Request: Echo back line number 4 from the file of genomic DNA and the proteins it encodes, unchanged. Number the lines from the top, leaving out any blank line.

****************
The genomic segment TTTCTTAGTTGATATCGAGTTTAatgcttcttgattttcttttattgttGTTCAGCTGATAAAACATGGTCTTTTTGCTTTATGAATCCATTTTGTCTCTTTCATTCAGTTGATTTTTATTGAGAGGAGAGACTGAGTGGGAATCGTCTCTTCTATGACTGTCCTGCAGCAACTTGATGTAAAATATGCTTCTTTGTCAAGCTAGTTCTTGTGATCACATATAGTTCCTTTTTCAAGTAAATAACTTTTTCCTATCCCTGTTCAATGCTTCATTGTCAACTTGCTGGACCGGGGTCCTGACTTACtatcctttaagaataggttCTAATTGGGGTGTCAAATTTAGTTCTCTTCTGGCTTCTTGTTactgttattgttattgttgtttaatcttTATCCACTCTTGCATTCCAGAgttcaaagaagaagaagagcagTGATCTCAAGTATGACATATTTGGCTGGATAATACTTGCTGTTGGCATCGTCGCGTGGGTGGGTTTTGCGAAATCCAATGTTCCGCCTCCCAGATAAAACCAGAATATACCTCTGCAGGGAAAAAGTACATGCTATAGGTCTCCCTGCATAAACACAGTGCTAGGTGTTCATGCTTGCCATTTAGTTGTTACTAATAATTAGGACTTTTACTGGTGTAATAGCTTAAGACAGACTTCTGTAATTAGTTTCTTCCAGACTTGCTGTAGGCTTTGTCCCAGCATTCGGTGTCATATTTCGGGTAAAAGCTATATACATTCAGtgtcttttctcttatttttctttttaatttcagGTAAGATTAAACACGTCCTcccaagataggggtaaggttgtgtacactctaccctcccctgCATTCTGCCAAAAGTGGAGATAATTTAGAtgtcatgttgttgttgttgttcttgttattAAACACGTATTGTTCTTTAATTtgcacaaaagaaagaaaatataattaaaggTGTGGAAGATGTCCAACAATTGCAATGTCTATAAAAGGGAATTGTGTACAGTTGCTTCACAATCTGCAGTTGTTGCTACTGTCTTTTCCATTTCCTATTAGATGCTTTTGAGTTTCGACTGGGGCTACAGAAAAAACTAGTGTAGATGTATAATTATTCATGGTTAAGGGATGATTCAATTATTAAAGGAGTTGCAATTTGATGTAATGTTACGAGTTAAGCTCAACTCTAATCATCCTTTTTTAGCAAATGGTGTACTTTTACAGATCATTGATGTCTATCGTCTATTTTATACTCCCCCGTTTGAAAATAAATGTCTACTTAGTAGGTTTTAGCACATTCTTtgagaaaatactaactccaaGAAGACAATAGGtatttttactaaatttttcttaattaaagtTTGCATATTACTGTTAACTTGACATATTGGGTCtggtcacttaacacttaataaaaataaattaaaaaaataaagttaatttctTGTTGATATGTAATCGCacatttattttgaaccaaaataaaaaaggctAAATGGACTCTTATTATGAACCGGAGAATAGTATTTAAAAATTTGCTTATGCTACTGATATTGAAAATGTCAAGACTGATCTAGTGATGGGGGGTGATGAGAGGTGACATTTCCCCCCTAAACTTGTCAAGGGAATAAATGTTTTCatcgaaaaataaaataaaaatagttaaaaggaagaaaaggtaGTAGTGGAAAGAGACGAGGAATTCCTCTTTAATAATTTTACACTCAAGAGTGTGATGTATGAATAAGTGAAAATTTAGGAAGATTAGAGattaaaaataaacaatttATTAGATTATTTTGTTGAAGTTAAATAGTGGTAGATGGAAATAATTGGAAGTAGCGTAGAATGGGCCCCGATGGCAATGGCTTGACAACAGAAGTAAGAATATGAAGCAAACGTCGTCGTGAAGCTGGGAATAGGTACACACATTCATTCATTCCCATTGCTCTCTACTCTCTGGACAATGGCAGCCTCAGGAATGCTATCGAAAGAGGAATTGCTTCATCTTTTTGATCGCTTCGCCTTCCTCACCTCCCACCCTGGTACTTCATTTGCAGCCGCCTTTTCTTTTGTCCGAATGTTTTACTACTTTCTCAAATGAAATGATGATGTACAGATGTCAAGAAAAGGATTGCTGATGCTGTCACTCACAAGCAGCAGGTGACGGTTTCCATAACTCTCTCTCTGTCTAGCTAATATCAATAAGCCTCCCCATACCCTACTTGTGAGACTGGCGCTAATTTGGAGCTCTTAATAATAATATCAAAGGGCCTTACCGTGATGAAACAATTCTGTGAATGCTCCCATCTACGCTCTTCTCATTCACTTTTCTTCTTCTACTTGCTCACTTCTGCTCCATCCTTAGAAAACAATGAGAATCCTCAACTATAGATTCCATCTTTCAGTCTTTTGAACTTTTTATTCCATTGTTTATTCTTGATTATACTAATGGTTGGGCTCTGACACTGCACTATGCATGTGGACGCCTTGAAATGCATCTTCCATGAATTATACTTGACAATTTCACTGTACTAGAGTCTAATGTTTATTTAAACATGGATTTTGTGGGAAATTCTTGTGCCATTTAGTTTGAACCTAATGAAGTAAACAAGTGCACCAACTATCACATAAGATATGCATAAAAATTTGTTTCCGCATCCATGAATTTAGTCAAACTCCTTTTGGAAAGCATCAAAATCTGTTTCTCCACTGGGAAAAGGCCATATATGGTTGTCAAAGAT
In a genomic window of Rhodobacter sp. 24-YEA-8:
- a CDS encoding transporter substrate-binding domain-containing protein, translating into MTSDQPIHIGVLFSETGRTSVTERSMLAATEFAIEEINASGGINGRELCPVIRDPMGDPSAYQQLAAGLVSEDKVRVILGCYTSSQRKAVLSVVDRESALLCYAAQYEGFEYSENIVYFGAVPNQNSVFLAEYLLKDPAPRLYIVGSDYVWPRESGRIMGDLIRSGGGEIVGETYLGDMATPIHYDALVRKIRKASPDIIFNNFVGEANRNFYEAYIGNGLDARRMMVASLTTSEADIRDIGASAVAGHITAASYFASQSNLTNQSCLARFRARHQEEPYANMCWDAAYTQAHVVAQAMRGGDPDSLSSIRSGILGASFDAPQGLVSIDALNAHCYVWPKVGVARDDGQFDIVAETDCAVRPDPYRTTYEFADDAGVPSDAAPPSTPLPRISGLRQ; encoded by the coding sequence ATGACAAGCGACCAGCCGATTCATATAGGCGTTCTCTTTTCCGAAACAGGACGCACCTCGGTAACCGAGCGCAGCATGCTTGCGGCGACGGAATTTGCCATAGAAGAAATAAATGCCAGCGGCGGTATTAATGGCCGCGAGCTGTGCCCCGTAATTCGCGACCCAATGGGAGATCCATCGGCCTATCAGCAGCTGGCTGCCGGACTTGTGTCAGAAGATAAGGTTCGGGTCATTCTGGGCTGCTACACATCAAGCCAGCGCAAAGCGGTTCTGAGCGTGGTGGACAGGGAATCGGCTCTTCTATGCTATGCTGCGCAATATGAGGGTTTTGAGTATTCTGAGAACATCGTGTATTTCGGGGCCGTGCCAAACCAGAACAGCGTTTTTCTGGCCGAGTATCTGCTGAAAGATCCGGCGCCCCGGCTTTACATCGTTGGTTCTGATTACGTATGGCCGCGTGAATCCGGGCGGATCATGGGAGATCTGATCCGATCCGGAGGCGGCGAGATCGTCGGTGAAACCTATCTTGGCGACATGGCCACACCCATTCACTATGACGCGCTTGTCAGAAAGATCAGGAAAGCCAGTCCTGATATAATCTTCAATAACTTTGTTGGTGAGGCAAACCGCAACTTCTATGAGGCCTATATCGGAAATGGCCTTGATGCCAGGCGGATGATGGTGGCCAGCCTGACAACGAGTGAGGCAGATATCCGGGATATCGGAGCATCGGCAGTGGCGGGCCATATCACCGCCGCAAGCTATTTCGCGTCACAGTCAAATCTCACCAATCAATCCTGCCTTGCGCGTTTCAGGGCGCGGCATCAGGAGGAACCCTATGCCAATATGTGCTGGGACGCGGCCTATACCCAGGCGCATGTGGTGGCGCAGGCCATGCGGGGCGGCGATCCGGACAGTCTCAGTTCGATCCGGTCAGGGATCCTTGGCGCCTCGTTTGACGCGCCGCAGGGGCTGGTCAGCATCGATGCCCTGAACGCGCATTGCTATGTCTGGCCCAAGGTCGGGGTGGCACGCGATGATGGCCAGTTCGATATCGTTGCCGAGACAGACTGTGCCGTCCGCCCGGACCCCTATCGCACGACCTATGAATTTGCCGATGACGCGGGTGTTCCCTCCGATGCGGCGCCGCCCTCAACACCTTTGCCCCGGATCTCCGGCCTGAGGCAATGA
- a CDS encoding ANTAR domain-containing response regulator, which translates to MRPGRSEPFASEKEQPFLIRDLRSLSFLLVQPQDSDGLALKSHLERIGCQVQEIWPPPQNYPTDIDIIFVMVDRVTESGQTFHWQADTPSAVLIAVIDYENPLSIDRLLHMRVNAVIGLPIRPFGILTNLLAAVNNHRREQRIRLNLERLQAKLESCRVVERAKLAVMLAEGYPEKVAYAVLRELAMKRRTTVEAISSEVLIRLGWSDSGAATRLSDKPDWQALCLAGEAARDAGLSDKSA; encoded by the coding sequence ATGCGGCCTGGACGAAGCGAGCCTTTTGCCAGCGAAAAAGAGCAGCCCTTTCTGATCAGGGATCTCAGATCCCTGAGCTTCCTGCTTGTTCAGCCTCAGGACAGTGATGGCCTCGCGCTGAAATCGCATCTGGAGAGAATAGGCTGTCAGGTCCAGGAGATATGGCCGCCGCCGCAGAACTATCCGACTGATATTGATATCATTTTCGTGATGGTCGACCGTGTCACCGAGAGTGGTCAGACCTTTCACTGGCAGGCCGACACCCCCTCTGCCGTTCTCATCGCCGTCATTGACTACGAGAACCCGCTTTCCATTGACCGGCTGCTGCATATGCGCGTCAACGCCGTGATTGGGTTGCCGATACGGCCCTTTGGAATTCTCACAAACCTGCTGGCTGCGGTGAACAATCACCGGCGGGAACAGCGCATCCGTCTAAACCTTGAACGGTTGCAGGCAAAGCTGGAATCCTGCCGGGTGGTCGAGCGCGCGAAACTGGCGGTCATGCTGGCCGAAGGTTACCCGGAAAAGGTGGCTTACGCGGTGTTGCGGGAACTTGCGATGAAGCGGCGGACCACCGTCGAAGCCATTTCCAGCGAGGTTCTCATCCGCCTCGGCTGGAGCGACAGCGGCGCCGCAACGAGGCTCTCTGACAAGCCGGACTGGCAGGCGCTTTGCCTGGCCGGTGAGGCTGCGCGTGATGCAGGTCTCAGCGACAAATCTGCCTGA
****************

- a CDS encoding ANTAR domain-containing response regulator, which translates to MRPGRSEPFASEKEQPFLIRDLRSLSFLLVQPQDSDGLALKSHLERIGCQVQEIWPPPQNYPTDIDIIFVMVDRVTESGQTFHWQADTPSAVLIAVIDYENPLSIDRLLHMRVNAVIGLPIRPFGILTNLLAAVNNHRREQRIRLNLERLQAKLESCRVVERAKLAVMLAEGYPEKVAYAVLRELAMKRRTTVEAISSEVLIRLGWSDSGAATRLSDKPDWQALCLAGEAARDAGLSDKSA; encoded by the coding sequence ATGCGGCCTGGACGAAGCGAGCCTTTTGCCAGCGAAAAAGAGCAGCCCTTTCTGATCAGGGATCTCAGATCCCTGAGCTTCCTGCTTGTTCAGCCTCAGGACAGTGATGGCCTCGCGCTGAAATCGCATCTGGAGAGAATAGGCTGTCAGGTCCAGGAGATATGGCCGCCGCCGCAGAACTATCCGACTGATATTGATATCATTTTCGTGATGGTCGACCGTGTCACCGAGAGTGGTCAGACCTTTCACTGGCAGGCCGACACCCCCTCTGCCGTTCTCATCGCCGTCATTGACTACGAGAACCCGCTTTCCATTGACCGGCTGCTGCATATGCGCGTCAACGCCGTGATTGGGTTGCCGATACGGCCCTTTGGAATTCTCACAAACCTGCTGGCTGCGGTGAACAATCACCGGCGGGAACAGCGCATCCGTCTAAACCTTGAACGGTTGCAGGCAAAGCTGGAATCCTGCCGGGTGGTCGAGCGCGCGAAACTGGCGGTCATGCTGGCCGAAGGTTACCCGGAAAAGGTGGCTTACGCGGTGTTGCGGGAACTTGCGATGAAGCGGCGGACCACCGTCGAAGCCATTTCCAGCGAGGTTCTCATCCGCCTCGGCTGGAGCGACAGCGGCGCCGCAACGAGGCTCTCTGACAAGCCGGACTGGCAGGCGCTTTGCCTGGCCGGTGAGGCTGCGCGTGATGCAGGTCTCAGCGACAAATCTGCCTGA